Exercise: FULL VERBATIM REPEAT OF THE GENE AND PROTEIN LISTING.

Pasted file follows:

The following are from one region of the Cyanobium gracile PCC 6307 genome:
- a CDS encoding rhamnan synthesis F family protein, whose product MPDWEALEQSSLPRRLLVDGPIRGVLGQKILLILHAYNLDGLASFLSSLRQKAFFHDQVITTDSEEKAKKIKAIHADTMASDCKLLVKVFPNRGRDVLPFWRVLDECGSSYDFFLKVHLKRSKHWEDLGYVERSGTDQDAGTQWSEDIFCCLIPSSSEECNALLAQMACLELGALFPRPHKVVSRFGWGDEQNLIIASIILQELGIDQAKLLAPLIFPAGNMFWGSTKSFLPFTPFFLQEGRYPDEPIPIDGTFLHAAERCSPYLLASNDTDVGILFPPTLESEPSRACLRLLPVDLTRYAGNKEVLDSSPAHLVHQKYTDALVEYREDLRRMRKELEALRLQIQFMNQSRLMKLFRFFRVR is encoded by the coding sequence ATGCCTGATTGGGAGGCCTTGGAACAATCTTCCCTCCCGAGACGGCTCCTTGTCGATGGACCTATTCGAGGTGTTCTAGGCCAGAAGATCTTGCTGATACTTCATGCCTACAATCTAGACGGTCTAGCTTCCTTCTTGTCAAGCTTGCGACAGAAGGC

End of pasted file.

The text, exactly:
The following are from one region of the Cyanobium gracile PCC 6307 genome:
- a CDS encoding rhamnan synthesis F family protein, whose product MPDWEALEQSSLPRRLLVDGPIRGVLGQKILLILHAYNLDGLASFLSSLRQKAFFHDQVITTDSEEKAKKIKAIHADTMASDCKLLVKVFPNRGRDVLPFWRVLDECGSSYDFFLKVHLKRSKHWEDLGYVERSGTDQDAGTQWSEDIFCCLIPSSSEECNALLAQMACLELGALFPRPHKVVSRFGWGDEQNLIIASIILQELGIDQAKLLAPLIFPAGNMFWGSTKSFLPFTPFFLQEGRYPDEPIPIDGTFLHAAERCSPYLLASNDTDVGILFPPTLESEPSRACLRLLPVDLTRYAGNKEVLDSSPAHLVHQKYTDALVEYREDLRRMRKELEALRLQIQFMNQSRLMKLFRFFRVR is encoded by the coding sequence ATGCCTGATTGGGAGGCCTTGGAACAATCTTCCCTCCCGAGACGGCTCCTTGTCGATGGACCTATTCGAGGTGTTCTAGGCCAGAAGATCTTGCTGATACTTCATGCCTACAATCTAGACGGTCTAGCTTCCTTCTTGTCAAGCTTGCGACAGAAGGC